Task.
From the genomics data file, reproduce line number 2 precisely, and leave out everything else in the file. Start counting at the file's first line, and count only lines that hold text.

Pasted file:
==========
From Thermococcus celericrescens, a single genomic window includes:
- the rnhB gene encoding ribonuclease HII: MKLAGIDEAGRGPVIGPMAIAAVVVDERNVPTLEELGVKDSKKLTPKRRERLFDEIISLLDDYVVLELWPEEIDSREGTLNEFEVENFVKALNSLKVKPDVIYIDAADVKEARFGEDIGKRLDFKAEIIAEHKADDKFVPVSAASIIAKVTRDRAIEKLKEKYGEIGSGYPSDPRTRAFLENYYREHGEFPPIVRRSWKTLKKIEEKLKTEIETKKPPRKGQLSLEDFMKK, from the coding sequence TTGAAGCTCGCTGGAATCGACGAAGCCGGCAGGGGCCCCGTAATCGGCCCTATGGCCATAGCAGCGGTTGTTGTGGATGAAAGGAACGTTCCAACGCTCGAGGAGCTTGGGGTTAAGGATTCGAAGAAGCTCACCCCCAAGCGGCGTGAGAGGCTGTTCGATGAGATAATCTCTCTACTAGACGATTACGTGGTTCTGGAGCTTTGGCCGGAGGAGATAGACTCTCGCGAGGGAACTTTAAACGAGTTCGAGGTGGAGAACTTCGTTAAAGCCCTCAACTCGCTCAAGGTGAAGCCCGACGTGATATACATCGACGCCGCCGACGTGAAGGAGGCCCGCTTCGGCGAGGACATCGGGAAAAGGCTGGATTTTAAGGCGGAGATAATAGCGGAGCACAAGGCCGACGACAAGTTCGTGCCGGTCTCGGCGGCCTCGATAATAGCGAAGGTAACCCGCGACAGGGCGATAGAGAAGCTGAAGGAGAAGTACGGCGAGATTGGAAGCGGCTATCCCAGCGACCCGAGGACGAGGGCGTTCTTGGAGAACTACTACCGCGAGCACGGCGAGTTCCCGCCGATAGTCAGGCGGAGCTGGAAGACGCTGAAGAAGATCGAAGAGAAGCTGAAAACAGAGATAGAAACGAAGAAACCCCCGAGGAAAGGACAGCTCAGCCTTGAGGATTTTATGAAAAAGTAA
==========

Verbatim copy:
- the rnhB gene encoding ribonuclease HII: MKLAGIDEAGRGPVIGPMAIAAVVVDERNVPTLEELGVKDSKKLTPKRRERLFDEIISLLDDYVVLELWPEEIDSREGTLNEFEVENFVKALNSLKVKPDVIYIDAADVKEARFGEDIGKRLDFKAEIIAEHKADDKFVPVSAASIIAKVTRDRAIEKLKEKYGEIGSGYPSDPRTRAFLENYYREHGEFPPIVRRSWKTLKKIEEKLKTEIETKKPPRKGQLSLEDFMKK, from the coding sequence TTGAAGCTCGCTGGAATCGACGAAGCCGGCAGGGGCCCCGTAATCGGCCCTATGGCCATAGCAGCGGTTGTTGTGGATGAAAGGAACGTTCCAACGCTCGAGGAGCTTGGGGTTAAGGATTCGAAGAAGCTCACCCCCAAGCGGCGTGAGAGGCTGTTCGATGAGATAATCTCTCTACTAGACGATTACGTGGTTCTGGAGCTTTGGCCGGAGGAGATAGACTCTCGCGAGGGAACTTTAAACGAGTTCGAGGTGGAGAACTTCGTTAAAGCCCTCAACTCGCTCAAGGTGAAGCCCGACGTGATATACATCGACGCCGCCGACGTGAAGGAGGCCCGCTTCGGCGAGGACATCGGGAAAAGGCTGGATTTTAAGGCGGAGATAATAGCGGAGCACAAGGCCGACGACAAGTTCGTGCCGGTCTCGGCGGCCTCGATAATAGCGAAGGTAACCCGCGACAGGGCGATAGAGAAGCTGAAGGAGAAGTACGGCGAGATTGGAAGCGGCTATCCCAGCGACCCGAGGACGAGGGCGTTCTTGGAGAACTACTACCGCGAGCACGGCGAGTTCCCGCCGATAGTCAGGCGGAGCTGGAAGACGCTGAAGAAGATCGAAGAGAAGCTGAAAACAGAGATAGAAACGAAGAAACCCCCGAGGAAAGGACAGCTCAGCCTTGAGGATTTTATGAAAAAGTAA